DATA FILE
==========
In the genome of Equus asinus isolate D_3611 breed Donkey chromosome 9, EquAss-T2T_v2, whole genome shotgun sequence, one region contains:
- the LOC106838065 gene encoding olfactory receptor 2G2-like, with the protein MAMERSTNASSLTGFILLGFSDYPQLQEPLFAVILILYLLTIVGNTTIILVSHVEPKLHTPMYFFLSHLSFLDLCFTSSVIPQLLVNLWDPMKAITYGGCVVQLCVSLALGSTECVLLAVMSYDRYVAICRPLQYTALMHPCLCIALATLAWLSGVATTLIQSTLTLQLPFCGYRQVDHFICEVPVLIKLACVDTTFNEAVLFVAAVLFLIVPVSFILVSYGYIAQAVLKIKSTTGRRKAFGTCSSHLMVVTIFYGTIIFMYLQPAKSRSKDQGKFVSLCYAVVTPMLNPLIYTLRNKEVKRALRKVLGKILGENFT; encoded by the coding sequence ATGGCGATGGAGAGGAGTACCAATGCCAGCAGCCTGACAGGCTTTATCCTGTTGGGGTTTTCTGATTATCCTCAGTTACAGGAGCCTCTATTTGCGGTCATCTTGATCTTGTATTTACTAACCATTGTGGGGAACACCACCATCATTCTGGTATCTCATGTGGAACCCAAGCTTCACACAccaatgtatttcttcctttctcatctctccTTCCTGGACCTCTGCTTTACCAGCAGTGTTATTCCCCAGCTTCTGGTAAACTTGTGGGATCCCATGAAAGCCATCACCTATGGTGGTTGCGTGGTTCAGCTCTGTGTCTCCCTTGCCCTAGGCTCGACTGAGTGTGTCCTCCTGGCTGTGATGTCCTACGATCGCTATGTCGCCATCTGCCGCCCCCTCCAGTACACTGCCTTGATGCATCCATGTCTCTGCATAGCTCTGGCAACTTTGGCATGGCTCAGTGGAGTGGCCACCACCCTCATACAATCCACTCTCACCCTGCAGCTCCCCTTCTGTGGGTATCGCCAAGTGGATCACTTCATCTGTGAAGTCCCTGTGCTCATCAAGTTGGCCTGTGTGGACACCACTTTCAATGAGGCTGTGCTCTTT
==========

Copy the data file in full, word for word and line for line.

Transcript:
In the genome of Equus asinus isolate D_3611 breed Donkey chromosome 9, EquAss-T2T_v2, whole genome shotgun sequence, one region contains:
- the LOC106838065 gene encoding olfactory receptor 2G2-like, with the protein MAMERSTNASSLTGFILLGFSDYPQLQEPLFAVILILYLLTIVGNTTIILVSHVEPKLHTPMYFFLSHLSFLDLCFTSSVIPQLLVNLWDPMKAITYGGCVVQLCVSLALGSTECVLLAVMSYDRYVAICRPLQYTALMHPCLCIALATLAWLSGVATTLIQSTLTLQLPFCGYRQVDHFICEVPVLIKLACVDTTFNEAVLFVAAVLFLIVPVSFILVSYGYIAQAVLKIKSTTGRRKAFGTCSSHLMVVTIFYGTIIFMYLQPAKSRSKDQGKFVSLCYAVVTPMLNPLIYTLRNKEVKRALRKVLGKILGENFT; encoded by the coding sequence ATGGCGATGGAGAGGAGTACCAATGCCAGCAGCCTGACAGGCTTTATCCTGTTGGGGTTTTCTGATTATCCTCAGTTACAGGAGCCTCTATTTGCGGTCATCTTGATCTTGTATTTACTAACCATTGTGGGGAACACCACCATCATTCTGGTATCTCATGTGGAACCCAAGCTTCACACAccaatgtatttcttcctttctcatctctccTTCCTGGACCTCTGCTTTACCAGCAGTGTTATTCCCCAGCTTCTGGTAAACTTGTGGGATCCCATGAAAGCCATCACCTATGGTGGTTGCGTGGTTCAGCTCTGTGTCTCCCTTGCCCTAGGCTCGACTGAGTGTGTCCTCCTGGCTGTGATGTCCTACGATCGCTATGTCGCCATCTGCCGCCCCCTCCAGTACACTGCCTTGATGCATCCATGTCTCTGCATAGCTCTGGCAACTTTGGCATGGCTCAGTGGAGTGGCCACCACCCTCATACAATCCACTCTCACCCTGCAGCTCCCCTTCTGTGGGTATCGCCAAGTGGATCACTTCATCTGTGAAGTCCCTGTGCTCATCAAGTTGGCCTGTGTGGACACCACTTTCAATGAGGCTGTGCTCTTT